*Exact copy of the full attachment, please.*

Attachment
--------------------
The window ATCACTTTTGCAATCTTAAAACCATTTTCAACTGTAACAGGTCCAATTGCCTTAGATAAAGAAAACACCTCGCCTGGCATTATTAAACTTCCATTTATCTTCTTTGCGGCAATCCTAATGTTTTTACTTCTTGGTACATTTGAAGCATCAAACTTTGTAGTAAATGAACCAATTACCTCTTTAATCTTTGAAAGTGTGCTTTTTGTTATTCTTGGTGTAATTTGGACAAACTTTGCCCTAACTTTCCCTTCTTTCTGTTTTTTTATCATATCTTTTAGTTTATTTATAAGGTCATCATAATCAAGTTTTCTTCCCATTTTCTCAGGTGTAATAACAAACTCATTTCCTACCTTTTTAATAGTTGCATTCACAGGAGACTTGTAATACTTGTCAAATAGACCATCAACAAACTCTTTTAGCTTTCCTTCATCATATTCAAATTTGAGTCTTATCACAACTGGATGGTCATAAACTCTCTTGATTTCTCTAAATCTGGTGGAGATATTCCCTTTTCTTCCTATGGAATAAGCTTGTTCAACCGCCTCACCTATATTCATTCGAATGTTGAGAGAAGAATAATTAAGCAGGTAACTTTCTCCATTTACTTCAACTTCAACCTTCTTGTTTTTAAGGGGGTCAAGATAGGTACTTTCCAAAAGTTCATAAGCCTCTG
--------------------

The window ATCACTTTTGCAATCTTAAAACCATTTTCAACTGTAACAGGTCCAATTGCCTTAGATAAAGAAAACACCTCGCCTGGCATTATTAAACTTCCATTTATCTTCTTTGCGGCAATCCTAATGTTTTTACTTCTTGGTACATTTGAAGCATCAAACTTTGTAGTAAATGAACCAATTACCTCTTTAATCTTTGAAAGTGTGCTTTTTGTTATTCTTGGTGTAATTTGGACAAACTTTGCCCTAACTTTCCCTTCTTTCTGTTTTTTTATCATATCTTTTAGTTTATTTATAAGGTCATCATAATCAAGTTTTCTTCCCATTTTCTCAGGTGTAATAACAAACTCATTTCCTACCTTTTTAATAGTTGCATTCACAGGAGACTTGTAATACTTGTCAAATAGACCATCAACAAACTCTTTTAGCTTTCCTTCATCATATTCAAATTTGAGTCTTATCACAACTGGATGGTCATAAACTCTCTTGATTTCTCTAAATCTGGTGGAGATATTCCCTTTTCTTCCTATGGAATAAGCTTGTTCAACCGCCTCACCTATATTCATTCGAATGTTGAGAGAAGAATAATTAAGCAGGTAACTTTCTCCATTTACTTCAACTTCAACCTTCTTGTTTTTAAGGGGGTCAAGATAGGTACTTTCCAAAAGTTCATAAGCCTCTG